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Pre-Wired Sensors + Elk M1 Help

drewconner

New Member
My home was built in 1997.  Since purchasing the home two years ago, I have been slowly replacing the light switches, ceiling fans, door locks, etc to be controlled by my ISY-994i.  A few weeks ago, my wife and I decided it would be a good idea to invest in a security system that would work alongside the home automation system.  The Elk M1 was the obvious choice.
 
I purchased the panel, three keypads, wireless and ethernet modules, along with various other expansion boards.  With the help of many posts on this forum, I have successfully installed the board and ethernet modules and can access it from both ElkRP and the ISY-994i's Elk module.
 
My home was pre-wired for a security system, but no actual system was installed prior to the Elk.  As soon as I started connecting sensors to the Elk, I realized that the pre-installed sensors were only one-sided.  They are installed in many door/window frames, but there is no magnet in the doors or windows themselves.  I then purchased some Honeywell Ademco PROBTM magnets because they seemed like they would be easy to install and I assumed the magnets were generally all the same (perhaps incorrectly).
 
My magnets have arrived, but they do not seem to be working with my sensors.  Elk reports all my zones as 13.6v, which tells me that my sensors are N/O with no EOL resistor.  When I place a magnet next to a sensor, I expect the voltage to drop to zero, but there is no change.
 
Can someone offer me some suggestions of what I should do next?  Did I buy the wrong magnets for my sensors?  If so, how can I tell which ones to get instead?
 
Thanks!
 

Linwood

Active Member
A magnet is pretty much a magnet if they are getting close enough.  Do you have a voltmeter/ohmeter that you can check directly at the sensor? 
 
You probably have prewire plugs installed, not contacts. Pull one out and you'll probably find a plug with a loop and the wire tied to it.
 
Contacts are closed circuit devices (electrically deemed NO, though in normal usage they are NC with the magnet in proximity).
 
Plan on buying a batch of contacts.
 

RAL

Senior Member
In some cases, the wiring may be present, but there is no contact installed as well as no magnet.  Are you sure there is really a contact?  Is it visible?
 
If there is a contact, how are you orienting the magnet relative to the contact?  
 
The flat side of the magnet should be facing the round end of the contact, as in the picture below.  If you are trying to place the magnet on the inside face of the window frame, so that it is perpendicular to the contact, that isn't going to work.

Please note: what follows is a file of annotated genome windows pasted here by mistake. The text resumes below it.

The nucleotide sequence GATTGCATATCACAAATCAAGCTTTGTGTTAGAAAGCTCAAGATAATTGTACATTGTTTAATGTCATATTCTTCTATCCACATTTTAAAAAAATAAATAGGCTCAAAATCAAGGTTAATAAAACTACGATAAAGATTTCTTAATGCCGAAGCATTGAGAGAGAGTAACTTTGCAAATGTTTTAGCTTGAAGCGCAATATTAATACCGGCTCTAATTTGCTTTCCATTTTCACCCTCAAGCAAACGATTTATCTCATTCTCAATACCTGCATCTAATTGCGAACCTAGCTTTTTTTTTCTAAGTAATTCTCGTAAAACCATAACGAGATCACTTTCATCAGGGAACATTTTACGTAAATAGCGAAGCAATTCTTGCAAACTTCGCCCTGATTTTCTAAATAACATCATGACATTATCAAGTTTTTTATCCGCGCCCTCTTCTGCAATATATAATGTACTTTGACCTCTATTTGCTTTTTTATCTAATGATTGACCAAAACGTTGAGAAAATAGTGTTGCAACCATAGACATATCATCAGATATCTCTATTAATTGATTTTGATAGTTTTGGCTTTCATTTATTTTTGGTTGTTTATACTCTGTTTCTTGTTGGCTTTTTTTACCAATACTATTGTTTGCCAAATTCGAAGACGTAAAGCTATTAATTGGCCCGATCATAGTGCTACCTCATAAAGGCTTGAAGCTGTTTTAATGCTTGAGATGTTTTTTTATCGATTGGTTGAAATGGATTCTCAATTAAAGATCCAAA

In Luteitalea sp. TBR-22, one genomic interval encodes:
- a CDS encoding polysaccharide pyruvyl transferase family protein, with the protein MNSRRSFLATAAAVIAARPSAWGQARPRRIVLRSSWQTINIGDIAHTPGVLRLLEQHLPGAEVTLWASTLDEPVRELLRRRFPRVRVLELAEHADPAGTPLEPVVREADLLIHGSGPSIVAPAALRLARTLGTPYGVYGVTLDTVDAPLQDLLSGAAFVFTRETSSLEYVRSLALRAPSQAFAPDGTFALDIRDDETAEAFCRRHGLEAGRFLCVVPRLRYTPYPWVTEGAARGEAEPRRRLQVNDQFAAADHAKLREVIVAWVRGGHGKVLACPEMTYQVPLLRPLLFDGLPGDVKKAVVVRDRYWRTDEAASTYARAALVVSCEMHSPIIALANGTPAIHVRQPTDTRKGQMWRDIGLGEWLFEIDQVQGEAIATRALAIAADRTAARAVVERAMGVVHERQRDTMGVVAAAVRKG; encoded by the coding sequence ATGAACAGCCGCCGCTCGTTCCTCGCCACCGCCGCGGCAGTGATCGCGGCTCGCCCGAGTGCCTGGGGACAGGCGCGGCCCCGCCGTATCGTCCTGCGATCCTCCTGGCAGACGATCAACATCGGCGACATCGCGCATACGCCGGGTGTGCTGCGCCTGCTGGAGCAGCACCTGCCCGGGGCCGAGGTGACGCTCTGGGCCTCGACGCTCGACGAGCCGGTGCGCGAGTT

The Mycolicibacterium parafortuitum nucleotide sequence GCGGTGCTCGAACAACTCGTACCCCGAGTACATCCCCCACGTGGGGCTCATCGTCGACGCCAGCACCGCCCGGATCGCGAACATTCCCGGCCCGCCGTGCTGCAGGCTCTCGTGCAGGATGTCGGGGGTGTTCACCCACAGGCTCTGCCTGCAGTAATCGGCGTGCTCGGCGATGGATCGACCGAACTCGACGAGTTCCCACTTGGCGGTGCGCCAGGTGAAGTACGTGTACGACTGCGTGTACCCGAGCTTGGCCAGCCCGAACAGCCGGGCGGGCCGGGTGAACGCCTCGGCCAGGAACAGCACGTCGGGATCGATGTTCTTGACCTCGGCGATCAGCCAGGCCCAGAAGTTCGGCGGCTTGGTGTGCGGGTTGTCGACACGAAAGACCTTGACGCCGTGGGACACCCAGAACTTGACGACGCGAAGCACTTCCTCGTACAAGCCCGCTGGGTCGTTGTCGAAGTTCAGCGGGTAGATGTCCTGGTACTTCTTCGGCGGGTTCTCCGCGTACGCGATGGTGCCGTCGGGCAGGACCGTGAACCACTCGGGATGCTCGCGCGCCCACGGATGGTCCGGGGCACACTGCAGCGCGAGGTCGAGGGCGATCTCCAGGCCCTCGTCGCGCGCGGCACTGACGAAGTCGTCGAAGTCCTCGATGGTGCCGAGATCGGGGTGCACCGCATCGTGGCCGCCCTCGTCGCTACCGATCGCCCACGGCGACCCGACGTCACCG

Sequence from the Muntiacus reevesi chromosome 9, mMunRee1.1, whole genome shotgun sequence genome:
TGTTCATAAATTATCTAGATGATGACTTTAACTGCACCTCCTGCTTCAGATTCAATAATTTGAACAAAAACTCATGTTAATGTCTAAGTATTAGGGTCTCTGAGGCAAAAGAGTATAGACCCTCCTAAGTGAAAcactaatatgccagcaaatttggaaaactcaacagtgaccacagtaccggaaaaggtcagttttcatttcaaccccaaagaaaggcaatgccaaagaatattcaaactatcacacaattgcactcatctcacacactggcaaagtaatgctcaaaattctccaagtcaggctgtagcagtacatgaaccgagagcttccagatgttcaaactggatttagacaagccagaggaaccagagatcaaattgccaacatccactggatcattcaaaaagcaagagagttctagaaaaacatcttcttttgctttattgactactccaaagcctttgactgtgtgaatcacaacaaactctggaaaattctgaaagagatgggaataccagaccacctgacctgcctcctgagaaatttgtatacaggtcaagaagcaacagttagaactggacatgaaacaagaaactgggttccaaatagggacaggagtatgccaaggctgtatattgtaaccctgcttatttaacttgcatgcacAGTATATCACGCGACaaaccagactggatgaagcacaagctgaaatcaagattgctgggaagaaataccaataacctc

pro51btm_3_8_inch_stubby_s3429.jpg

 
If you do have the magnet oriented correctly, are you sure you are testing the right set of wires?   Have you tried testing another contact on another window?
 

drewconner

New Member
Thanks all, I knew you guys would know what was up.  I do indeed just have plugs installed and not actual contacts.  The holes are 3/4", so the contacts designed to work with the magnets I have will not fit, although I guess it shouldn't matter.  Do you guys have a recommendation for a brand or a particular model of contact?
 
Contacts don't care what size the magnet is as long as the orientation and alignment are correct....the only place magnet size comes into play is when dealing with a larger gap or a steel door (compresses magnetic field).
 

mikefamig

Senior Member
When you install those sensors you should also install a2.2k EOL resistor in series on each. I don't recall if it should go on the common or the zone lead or if it even matters but I'm sure that someone else here can anwer that.
 
Mike.
 
If the devices are a home run and going on multiple zones, sure, but the return on effort to put an EOLR on a zone with multiple devices in series is far less than a single device per zone.
 
Resistor is installed on the COM or LOW side of the zone.
 
There's plenty of reading on the pros/cons and methodology of EOLR's to keep one reading for a while.
 

mikefamig

Senior Member
DELInstallations said:
If the devices are a home run and going on multiple zones, sure, but the return on effort to put an EOLR on a zone with multiple devices in series is far less than a single device per zone.
 
Resistor is installed on the COM or LOW side of the zone.
 
There's plenty of reading on the pros/cons and methodology of EOLR's to keep one reading for a while.
DEL
 
Can you tell me why it matters which side of the zone sensor you put the resistor? When the sensor is closed there will be approx 2.2k ohms in the circuit and when the sensor is open there will be infinite  resistance regardless of which side the resistor is on. Is it so that you don't reduce the voltage to the sensor when in the closed position? I don't see how it makes any difference.
 
Mike.
 

RAL

Senior Member
mikefamig said:
Can you tell me why it matters which side of the zone sensor you put the resistor? When the sensor is closed there will be approx 2.2k ohms in the circuit and when the sensor is open there will be infinite  resistance regardless of which side the resistor is on. Is it so that you don't reduce the voltage to the sensor when in the closed position? I don't see how it makes any difference.
 
There has been a lot of discussion about this in other threads.  To summarize, if you place the EOL resistor on the positive side of the contact, and a short to ground happened in certain spots, it would go undetected.  The panel would see the proper resistance and think everything is ok, but it would not be able to see the contact opening or closing to trigger an alarm.
 

drewconner

New Member
Thanks again for the replies.  I have ordered the Honeywell 944TSP contacts along with a pack of ELK-9022 connectors for adding the EOL resistors.
 
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